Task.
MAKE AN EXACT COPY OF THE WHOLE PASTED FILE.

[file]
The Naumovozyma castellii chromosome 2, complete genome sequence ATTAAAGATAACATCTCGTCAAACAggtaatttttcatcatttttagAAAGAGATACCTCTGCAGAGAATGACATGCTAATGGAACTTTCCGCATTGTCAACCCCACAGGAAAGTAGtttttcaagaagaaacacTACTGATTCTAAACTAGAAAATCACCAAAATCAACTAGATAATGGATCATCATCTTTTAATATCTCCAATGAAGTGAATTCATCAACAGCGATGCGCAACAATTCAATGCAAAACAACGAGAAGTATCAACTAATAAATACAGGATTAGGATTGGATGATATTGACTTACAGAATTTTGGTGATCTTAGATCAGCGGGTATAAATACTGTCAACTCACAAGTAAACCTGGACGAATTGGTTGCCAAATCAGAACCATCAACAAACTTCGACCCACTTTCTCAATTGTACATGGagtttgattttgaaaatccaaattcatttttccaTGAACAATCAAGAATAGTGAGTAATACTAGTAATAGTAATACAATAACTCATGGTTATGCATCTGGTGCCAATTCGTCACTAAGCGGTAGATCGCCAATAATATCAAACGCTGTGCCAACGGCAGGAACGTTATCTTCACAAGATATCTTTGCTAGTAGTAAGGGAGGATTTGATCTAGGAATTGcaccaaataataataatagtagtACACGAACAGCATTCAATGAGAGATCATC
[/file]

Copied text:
The Naumovozyma castellii chromosome 2, complete genome sequence ATTAAAGATAACATCTCGTCAAACAggtaatttttcatcatttttagAAAGAGATACCTCTGCAGAGAATGACATGCTAATGGAACTTTCCGCATTGTCAACCCCACAGGAAAGTAGtttttcaagaagaaacacTACTGATTCTAAACTAGAAAATCACCAAAATCAACTAGATAATGGATCATCATCTTTTAATATCTCCAATGAAGTGAATTCATCAACAGCGATGCGCAACAATTCAATGCAAAACAACGAGAAGTATCAACTAATAAATACAGGATTAGGATTGGATGATATTGACTTACAGAATTTTGGTGATCTTAGATCAGCGGGTATAAATACTGTCAACTCACAAGTAAACCTGGACGAATTGGTTGCCAAATCAGAACCATCAACAAACTTCGACCCACTTTCTCAATTGTACATGGagtttgattttgaaaatccaaattcatttttccaTGAACAATCAAGAATAGTGAGTAATACTAGTAATAGTAATACAATAACTCATGGTTATGCATCTGGTGCCAATTCGTCACTAAGCGGTAGATCGCCAATAATATCAAACGCTGTGCCAACGGCAGGAACGTTATCTTCACAAGATATCTTTGCTAGTAGTAAGGGAGGATTTGATCTAGGAATTGcaccaaataataataatagtagtACACGAACAGCATTCAATGAGAGATCATC